In the analysis of the risks in the risk register, a risk scoring exercise is normally undertaken. Each risk event is scored by reference to a pre-agreed scale of the likelihood of the event occurring. An element of judgment is inevitably needed as the project team may not necessarily be aware of the likelihood of client risk events occurring.
To avoid bias in the results, often the scoring is undertaken by various different disciplines in the client’s procurement team and the scores are then averaged for each risk event. The risk events are also scored in a similar way on the basis of the impact that the event in question would have on the programme should the event occur. Consequently, it may be that some risk events are more likely to occur but would have little impact upon the project should they occur and vice versa.
This resultant risk profile may make it plain that the originally envisaged procurement strategy needs to be changed. The opportunity to deliver real benefits to the client (and for these to be accurately encapsulated within the contractual structure) is obviously best obtained if decisions to change the procurement strategy are made as early as possible, given that it is a well-known fact that any ‘window of opportunity’ to gain benefits progressively closes as the project continues.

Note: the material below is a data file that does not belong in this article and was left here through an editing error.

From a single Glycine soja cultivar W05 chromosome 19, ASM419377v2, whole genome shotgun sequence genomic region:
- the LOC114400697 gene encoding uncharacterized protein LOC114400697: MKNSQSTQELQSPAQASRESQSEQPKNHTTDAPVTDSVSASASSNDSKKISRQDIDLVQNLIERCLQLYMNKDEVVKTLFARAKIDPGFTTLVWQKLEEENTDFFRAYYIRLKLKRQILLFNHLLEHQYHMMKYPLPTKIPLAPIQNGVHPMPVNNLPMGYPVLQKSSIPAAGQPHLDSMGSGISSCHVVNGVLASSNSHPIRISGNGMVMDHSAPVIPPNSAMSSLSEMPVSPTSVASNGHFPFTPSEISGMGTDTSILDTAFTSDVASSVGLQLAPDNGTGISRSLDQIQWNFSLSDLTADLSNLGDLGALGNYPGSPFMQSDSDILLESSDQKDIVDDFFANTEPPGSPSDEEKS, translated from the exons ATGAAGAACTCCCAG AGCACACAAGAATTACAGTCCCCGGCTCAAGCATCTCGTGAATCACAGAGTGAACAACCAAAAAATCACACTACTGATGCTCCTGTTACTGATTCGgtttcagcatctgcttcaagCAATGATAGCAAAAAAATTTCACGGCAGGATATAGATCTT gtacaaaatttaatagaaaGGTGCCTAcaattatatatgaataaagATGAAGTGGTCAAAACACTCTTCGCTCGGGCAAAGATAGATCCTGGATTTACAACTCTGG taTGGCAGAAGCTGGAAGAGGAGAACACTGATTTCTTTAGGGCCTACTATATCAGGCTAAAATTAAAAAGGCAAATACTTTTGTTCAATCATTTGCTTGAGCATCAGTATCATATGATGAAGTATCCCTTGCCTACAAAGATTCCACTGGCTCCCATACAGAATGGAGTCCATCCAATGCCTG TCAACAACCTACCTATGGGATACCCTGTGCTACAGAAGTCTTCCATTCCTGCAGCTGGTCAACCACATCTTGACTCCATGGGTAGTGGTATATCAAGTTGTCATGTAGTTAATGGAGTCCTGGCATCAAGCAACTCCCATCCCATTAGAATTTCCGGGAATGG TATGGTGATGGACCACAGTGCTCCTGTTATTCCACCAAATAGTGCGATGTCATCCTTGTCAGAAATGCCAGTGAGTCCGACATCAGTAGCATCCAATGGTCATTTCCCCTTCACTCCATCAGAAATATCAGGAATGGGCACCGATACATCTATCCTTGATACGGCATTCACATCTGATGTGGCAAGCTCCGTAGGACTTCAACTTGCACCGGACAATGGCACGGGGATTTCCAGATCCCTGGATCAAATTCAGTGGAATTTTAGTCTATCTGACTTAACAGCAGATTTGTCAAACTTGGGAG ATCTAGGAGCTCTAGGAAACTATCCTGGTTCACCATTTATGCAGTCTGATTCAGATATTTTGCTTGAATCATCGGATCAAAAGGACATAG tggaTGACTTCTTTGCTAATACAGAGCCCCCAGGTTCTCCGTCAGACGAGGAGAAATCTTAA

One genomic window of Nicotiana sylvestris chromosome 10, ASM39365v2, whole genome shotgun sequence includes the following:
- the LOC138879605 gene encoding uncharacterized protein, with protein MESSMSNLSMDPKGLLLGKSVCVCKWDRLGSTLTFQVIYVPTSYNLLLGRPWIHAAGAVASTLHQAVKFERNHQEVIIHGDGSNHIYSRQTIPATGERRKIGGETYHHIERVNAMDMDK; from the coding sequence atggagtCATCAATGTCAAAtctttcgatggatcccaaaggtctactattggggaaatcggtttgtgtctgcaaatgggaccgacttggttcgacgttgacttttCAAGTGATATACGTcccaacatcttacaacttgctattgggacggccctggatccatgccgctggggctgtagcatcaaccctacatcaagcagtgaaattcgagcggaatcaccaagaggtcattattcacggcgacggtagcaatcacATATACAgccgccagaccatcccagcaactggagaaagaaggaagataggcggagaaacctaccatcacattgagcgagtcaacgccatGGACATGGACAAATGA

In addition, this risk profile coupled with the client’s attitude to risk (which may be an attitude developed through free choice, or, particularly in the case of public sector clients, may be an attitude dictated to it by statutory or other regulatory obligations) helps to decide upon the procurement route to follow to satisfy the procurement strategy, and which allows flexibility to deal with the anticipated risks that may be faced.
A chosen procurement route should be made with a clear awareness of the likelihood of occurrence and severity of the impact of risks. If a procurement route is chosen in this way, the project should be less severely impacted if the risk event in question actually occurs. Undertaking a risk analysis at this early juncture means that it can be updated throughout the construction process and can be used as a management tool to assist with the management of risks as they occur.
In some contract forms (the NEC forms, for example) the use of risk registers is an established way of recording risks during the construction process, and procedures are put into place to allow the parties to agree whether the risk should be carried by one party or the other, or whether the risk should be shared, or even if the risk can be eliminated altogether.
This approach is particularly useful if the allocation of the risks considered at the procurement stage are dealt with on a similar basis, and if used correctly can be utilised to anticipate and minimise the impact of potential risk items in the future.